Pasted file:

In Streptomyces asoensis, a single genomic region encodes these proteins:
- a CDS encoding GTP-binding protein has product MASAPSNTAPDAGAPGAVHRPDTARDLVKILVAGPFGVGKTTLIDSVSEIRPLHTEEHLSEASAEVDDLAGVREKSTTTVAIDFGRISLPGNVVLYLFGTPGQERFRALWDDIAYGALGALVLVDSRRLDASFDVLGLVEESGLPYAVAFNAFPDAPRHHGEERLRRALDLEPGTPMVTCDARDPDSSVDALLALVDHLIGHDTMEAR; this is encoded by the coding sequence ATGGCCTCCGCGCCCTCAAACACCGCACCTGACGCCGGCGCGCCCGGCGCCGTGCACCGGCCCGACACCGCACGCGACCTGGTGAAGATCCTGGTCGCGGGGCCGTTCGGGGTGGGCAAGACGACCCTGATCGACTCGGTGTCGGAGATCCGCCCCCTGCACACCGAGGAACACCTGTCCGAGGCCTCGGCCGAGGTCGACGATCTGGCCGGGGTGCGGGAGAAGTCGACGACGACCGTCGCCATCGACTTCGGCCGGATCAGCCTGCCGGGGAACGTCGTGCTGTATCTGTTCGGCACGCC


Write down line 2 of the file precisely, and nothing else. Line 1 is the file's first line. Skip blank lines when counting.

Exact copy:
- a CDS encoding GTP-binding protein has product MASAPSNTAPDAGAPGAVHRPDTARDLVKILVAGPFGVGKTTLIDSVSEIRPLHTEEHLSEASAEVDDLAGVREKSTTTVAIDFGRISLPGNVVLYLFGTPGQERFRALWDDIAYGALGALVLVDSRRLDASFDVLGLVEESGLPYAVAFNAFPDAPRHHGEERLRRALDLEPGTPMVTCDARDPDSSVDALLALVDHLIGHDTMEAR; this is encoded by the coding sequence ATGGCCTCCGCGCCCTCAAACACCGCACCTGACGCCGGCGCGCCCGGCGCCGTGCACCGGCCCGACACCGCACGCGACCTGGTGAAGATCCTGGTCGCGGGGCCGTTCGGGGTGGGCAAGACGACCCTGATCGACTCGGTGTCGGAGATCCGCCCCCTGCACACCGAGGAACACCTGTCCGAGGCCTCGGCCGAGGTCGACGATCTGGCCGGGGTGCGGGAGAAGTCGACGACGACCGTCGCCATCGACTTCGGCCGGATCAGCCTGCCGGGGAACGTCGTGCTGTATCTGTTCGGCACGCC